New Years is approaching, which means that it is time for classical radio stations to run top 100 composer polls for their listeners, then play the results in an on-air marathon. Last year New York classical station WQXR-FM queried the faithful and got a fairly predictable list of warhorses. The number one pick was Beethoven’s Ninth “Choral” Symphony; number two was Beethoven’s Seventh Symphony; number four was Beethoven’s Fifth Piano Concerto, followed by Beethoven’s Fifth Symphony. Numbers seven and eight were Beethoven’s Sixth “Pastoral” and Third “Eroica” Symphony.
Do you detect a pattern here? The good news is that ‘QXR’s Q2 “living composers” channel also runs a top 100 marathon, this one for composers who have produced masterpieces over the last 100 years; that is to say, music composed after January 1, 1915. This excludes a lot of well known classics that we may assume to be modern, including many of the works of Debussy, all three of Stravinsky’s most famous ballets, and most everything by Scriabin. I’ll bet that Q2 gets a lot of suggestions that listeners assume were written over the last 100 years, but were in fact written earlier.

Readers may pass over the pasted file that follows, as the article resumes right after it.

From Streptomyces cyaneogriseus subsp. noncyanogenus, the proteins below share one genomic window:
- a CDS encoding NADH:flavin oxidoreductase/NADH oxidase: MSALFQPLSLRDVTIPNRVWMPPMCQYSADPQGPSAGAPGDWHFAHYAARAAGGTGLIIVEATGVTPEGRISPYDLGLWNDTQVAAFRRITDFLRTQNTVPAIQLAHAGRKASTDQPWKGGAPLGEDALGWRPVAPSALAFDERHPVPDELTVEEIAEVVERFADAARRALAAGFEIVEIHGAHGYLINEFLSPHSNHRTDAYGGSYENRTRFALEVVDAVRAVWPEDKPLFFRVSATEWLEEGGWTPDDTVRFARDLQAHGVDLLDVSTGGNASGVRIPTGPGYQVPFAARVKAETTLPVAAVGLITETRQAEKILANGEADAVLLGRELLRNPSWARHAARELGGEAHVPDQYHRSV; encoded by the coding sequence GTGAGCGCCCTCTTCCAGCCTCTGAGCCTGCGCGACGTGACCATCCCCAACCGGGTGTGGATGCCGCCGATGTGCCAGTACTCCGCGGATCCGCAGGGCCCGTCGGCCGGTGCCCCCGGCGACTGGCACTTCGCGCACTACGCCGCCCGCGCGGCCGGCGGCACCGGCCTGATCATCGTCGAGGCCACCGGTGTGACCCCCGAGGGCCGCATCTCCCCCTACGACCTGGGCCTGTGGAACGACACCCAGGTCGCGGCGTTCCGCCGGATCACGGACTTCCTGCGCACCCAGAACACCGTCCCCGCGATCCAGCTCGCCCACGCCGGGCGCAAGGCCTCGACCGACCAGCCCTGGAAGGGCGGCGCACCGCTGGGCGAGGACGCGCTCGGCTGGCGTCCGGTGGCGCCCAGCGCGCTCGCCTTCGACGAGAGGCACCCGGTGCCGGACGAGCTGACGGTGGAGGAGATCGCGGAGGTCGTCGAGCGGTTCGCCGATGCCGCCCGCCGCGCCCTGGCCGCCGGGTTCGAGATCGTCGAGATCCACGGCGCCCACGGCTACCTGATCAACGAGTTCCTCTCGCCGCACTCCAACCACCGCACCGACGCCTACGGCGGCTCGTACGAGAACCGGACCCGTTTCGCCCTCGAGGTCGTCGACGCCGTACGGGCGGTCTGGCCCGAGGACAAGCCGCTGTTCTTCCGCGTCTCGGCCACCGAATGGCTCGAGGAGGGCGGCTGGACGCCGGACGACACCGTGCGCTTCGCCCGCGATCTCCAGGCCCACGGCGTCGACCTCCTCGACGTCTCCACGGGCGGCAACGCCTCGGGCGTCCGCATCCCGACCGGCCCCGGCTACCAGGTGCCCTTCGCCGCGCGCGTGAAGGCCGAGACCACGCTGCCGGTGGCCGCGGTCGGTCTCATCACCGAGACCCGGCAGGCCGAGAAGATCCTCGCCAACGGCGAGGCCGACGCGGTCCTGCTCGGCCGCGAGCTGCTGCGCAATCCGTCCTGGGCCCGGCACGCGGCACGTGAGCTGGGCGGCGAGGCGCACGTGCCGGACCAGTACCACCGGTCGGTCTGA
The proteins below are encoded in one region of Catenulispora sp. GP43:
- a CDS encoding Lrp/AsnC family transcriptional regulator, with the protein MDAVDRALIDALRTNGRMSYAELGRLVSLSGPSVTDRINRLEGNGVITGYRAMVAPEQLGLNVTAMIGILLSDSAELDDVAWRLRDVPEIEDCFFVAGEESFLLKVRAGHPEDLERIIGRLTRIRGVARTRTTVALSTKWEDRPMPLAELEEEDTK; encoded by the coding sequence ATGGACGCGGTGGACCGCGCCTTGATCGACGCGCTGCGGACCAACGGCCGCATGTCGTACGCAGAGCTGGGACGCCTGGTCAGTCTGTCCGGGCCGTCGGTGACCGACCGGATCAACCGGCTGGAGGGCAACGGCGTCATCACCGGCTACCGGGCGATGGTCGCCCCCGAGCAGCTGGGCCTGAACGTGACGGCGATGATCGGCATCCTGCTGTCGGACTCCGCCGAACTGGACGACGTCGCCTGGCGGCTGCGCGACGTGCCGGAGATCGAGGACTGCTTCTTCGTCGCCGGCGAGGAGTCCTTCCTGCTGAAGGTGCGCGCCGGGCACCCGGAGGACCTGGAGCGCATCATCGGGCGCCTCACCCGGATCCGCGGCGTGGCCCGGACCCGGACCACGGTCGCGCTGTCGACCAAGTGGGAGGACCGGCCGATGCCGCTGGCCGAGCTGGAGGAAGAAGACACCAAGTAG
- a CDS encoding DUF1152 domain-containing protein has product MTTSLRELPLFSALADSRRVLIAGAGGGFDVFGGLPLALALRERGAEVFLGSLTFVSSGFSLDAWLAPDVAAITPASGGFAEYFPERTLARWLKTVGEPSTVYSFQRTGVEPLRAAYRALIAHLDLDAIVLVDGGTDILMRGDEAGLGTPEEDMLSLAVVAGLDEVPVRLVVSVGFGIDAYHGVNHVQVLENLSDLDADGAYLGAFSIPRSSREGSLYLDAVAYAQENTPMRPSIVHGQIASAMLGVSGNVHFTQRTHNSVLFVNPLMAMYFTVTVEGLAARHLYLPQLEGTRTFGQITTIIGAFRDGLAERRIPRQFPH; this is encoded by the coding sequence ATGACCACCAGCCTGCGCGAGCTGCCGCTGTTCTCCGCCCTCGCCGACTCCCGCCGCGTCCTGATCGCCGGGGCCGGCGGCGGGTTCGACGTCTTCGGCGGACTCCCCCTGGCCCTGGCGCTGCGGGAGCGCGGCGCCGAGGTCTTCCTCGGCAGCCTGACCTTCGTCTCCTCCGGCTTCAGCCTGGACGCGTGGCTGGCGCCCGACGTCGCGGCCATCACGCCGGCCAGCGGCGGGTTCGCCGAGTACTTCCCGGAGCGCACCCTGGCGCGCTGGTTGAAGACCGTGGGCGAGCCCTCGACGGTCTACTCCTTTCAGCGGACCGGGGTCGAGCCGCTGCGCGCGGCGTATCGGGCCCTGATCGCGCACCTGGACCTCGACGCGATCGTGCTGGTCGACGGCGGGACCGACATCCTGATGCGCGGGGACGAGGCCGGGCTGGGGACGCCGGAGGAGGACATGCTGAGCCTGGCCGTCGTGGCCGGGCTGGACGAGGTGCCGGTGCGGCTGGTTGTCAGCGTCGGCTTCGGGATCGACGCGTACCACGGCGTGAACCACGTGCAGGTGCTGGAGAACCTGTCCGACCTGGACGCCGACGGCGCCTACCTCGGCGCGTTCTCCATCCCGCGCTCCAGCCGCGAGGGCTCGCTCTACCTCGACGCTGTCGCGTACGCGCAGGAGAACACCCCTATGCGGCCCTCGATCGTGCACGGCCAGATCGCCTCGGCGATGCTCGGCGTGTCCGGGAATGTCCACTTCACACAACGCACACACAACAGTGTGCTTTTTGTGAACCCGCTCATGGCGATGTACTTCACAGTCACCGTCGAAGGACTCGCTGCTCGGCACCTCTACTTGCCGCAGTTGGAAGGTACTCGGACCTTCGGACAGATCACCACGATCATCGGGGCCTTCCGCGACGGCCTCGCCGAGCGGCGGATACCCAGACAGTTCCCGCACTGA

Speaking of living people, why not also run a top 100 classical music performers list? As I’ve written before, classical radio needs to become less about passive emphasis on composers, and more about active emphasis on performers. They, after all, are the ones who keep the music alive.
Maybe this sort of poll is already out there, somewhere. I can’t find one myself. If you know about one, let me know.
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